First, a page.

According to what we have stated, medical superstition might be defined as follows: "Belief that the normal as well as the pathological manifestations of organic life may be explained and eventually treated, without consideration of their physical nature, by means of supernatural agencies."

Medical superstition varies according to the kind and the origin of these supernatural causes, and therefore appears in the greatest variety of forms. If these causes were looked for in celestial regions, medical superstition became vested with the religious garb, and its source was in the religious cult; but if the belief prevailed that God shared the domination of the world with other mysterious elements, such as were embodied in different forms in accordance with the various philosophical systems, medical superstition bore a philosophical and mystical stamp whose origin is revealed in the history of philosophy. But if certain mysterious powers hidden in the womb of nature or active above the earth were considered to influence human life, medical superstition assumed a physical character. However, it frequently followed that the above three factors acted simultaneously or in varying combinations, or certain other elements which were inherent in human nature cooperated. For this reason it is sometimes not quite easy to decide as to the source from which this or that form of medical superstition principally derived its persistent currency. But, nevertheless, it is our intention to divide our subject in accordance with the sources from which the several forms of medical superstition spring, as it is absolutely impossible to obtain a satisfactory view of the extensive material without first attempting a systematic arrangement of the data at hand.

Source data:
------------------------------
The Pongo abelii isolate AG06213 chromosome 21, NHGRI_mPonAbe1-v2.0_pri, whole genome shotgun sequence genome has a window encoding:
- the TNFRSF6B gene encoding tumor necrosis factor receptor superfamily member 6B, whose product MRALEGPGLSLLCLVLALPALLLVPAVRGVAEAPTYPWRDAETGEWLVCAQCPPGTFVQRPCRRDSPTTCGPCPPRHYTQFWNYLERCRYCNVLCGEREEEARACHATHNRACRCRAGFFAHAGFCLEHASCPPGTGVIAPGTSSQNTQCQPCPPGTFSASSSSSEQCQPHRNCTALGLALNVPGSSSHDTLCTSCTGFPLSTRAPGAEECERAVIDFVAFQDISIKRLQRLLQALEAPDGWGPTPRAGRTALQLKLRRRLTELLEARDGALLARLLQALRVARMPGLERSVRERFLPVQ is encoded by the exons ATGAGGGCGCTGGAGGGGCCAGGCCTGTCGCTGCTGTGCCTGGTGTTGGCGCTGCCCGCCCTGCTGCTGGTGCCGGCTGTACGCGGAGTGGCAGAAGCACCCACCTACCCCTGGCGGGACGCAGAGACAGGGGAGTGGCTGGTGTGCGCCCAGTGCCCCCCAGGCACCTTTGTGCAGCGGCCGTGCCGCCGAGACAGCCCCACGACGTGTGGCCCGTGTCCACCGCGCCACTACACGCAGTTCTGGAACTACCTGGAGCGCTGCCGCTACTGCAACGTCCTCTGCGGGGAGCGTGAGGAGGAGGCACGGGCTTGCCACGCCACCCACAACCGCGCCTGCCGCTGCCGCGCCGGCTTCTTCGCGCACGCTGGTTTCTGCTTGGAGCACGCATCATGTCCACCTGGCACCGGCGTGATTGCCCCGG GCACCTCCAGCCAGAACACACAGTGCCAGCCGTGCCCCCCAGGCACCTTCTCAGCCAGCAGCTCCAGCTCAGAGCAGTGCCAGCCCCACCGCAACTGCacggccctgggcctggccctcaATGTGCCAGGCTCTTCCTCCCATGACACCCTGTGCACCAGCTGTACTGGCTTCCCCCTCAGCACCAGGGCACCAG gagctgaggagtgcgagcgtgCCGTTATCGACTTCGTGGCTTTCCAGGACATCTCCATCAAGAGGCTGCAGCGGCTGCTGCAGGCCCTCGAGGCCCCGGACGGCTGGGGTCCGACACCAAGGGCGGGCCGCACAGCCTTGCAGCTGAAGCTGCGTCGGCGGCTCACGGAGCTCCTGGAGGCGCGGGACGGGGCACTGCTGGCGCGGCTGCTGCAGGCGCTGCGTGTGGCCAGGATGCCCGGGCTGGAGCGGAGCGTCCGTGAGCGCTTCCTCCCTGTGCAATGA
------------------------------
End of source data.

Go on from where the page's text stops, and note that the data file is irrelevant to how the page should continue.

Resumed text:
But before attempting to inquire why the purest and most valuable fountains of all human knowledge religion, philosophy, and natural science have at the same time become sources of medical superstition, it will be advisable to explain the character which medical science had assumed under the exclusive domination of theism, and how conditions shaped themselves when physico-mechanical philosophy appeared and began to do battle with the theistic conception of life. These conditions played such a special part in the development of medico-physical superstition that it becomes necessary first to examine their power and tendency before attempting to contemplate medical superstition proper.

See also Folk Medicine, Alternative Remedies & Herbal Cures - 100 Books on DVDrom and Alternative Medicine & Spiritual Healing - 175 Books on DVDrom